TOKYO, Feb. 25 (UPI) -- A Japanese government draft proposes allowing exports of arms and technology if they help enhance the country's security.
A draft of new guidelines prepared by the government of Prime Minister Shinzo Abe says such exports would be allowed to countries along sea lanes to ensure the safe delivery of Japan's critical imports, Kyodo News reported.
The draft also calls for offering repair facilities to U.S. military planes as part of an effort to strengthen Japan's defense cooperation with the United States.
The guidelines draft, to be presented to the Cabinet next month for approval, would ease Japan's self-imposed restrictions on arms exports, marking a policy shift in the country's "three principles."
Under these principles, Japan cannot have arms deals with Communist countries, with countries under United Nations sanctions, or with countries engaged in international conflicts. The principles were enacted in 1967 and since then have led a virtual ban on all arms exports.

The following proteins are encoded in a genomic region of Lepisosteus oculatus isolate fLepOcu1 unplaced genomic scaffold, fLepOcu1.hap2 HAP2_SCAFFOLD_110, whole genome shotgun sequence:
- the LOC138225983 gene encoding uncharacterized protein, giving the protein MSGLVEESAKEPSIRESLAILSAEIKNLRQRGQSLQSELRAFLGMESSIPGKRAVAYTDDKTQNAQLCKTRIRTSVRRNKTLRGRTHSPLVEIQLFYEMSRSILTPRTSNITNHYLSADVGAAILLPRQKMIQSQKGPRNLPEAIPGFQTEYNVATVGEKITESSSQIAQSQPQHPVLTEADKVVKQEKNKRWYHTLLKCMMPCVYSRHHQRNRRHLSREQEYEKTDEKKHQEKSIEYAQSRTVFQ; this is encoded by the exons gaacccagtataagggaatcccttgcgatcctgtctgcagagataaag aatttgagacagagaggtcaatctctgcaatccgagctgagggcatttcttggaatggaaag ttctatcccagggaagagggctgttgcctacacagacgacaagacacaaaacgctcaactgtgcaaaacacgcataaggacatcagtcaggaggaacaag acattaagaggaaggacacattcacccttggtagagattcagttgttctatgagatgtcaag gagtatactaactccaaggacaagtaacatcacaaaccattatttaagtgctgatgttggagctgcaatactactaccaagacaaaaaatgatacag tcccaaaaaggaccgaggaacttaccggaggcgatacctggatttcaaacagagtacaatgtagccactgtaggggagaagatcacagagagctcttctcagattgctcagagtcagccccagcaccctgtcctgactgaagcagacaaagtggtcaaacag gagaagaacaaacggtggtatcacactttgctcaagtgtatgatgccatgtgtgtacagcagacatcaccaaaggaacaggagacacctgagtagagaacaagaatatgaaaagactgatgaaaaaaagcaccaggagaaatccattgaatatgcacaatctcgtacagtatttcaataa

Some critics have warned against making any change in the principles dealing with arms exports or in Japan's post-World War II pacifist policy, saying Japanese-made weapons and technology could then be used in global conflicts.
In 2011, Japan relaxed the rules to allow exports for humanitarian and peaceful purposes, and to make it easier to participate in joint development and production of weapons.
Under the new guidelines, Kyodo said, Japan would not allow arms exports if they clearly undermine global peace and security. They would also require the government to impose strict checks on the transfer of arms.
They would allow arms exports when Japan joins an international joint development project in which other countries contribute parts. Kyodo said that could take care of projects such as the F-35 stealth fighter jet being developed by a U.S.-led consortium.